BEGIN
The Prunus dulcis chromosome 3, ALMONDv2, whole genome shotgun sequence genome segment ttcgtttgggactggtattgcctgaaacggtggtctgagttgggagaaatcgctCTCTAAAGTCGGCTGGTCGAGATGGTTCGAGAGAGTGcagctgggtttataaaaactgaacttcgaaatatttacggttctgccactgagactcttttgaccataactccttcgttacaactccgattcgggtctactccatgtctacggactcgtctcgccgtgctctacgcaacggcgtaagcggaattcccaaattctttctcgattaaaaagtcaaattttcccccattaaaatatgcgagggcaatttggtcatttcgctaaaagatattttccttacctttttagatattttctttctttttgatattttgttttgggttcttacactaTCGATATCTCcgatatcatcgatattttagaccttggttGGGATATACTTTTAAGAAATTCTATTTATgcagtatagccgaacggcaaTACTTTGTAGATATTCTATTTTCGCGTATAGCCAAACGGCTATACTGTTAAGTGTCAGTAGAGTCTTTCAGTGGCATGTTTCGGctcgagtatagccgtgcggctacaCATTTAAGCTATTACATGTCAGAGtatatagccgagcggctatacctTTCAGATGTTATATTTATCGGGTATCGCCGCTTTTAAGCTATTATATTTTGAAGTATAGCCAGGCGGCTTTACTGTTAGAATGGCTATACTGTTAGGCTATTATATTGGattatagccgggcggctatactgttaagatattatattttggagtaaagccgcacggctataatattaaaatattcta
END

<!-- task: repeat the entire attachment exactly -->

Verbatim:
The Prunus dulcis chromosome 3, ALMONDv2, whole genome shotgun sequence genome segment ttcgtttgggactggtattgcctgaaacggtggtctgagttgggagaaatcgctCTCTAAAGTCGGCTGGTCGAGATGGTTCGAGAGAGTGcagctgggtttataaaaactgaacttcgaaatatttacggttctgccactgagactcttttgaccataactccttcgttacaactccgattcgggtctactccatgtctacggactcgtctcgccgtgctctacgcaacggcgtaagcggaattcccaaattctttctcgattaaaaagtcaaattttcccccattaaaatatgcgagggcaatttggtcatttcgctaaaagatattttccttacctttttagatattttctttctttttgatattttgttttgggttcttacactaTCGATATCTCcgatatcatcgatattttagaccttggttGGGATATACTTTTAAGAAATTCTATTTATgcagtatagccgaacggcaaTACTTTGTAGATATTCTATTTTCGCGTATAGCCAAACGGCTATACTGTTAAGTGTCAGTAGAGTCTTTCAGTGGCATGTTTCGGctcgagtatagccgtgcggctacaCATTTAAGCTATTACATGTCAGAGtatatagccgagcggctatacctTTCAGATGTTATATTTATCGGGTATCGCCGCTTTTAAGCTATTATATTTTGAAGTATAGCCAGGCGGCTTTACTGTTAGAATGGCTATACTGTTAGGCTATTATATTGGattatagccgggcggctatactgttaagatattatattttggagtaaagccgcacggctataatattaaaatattcta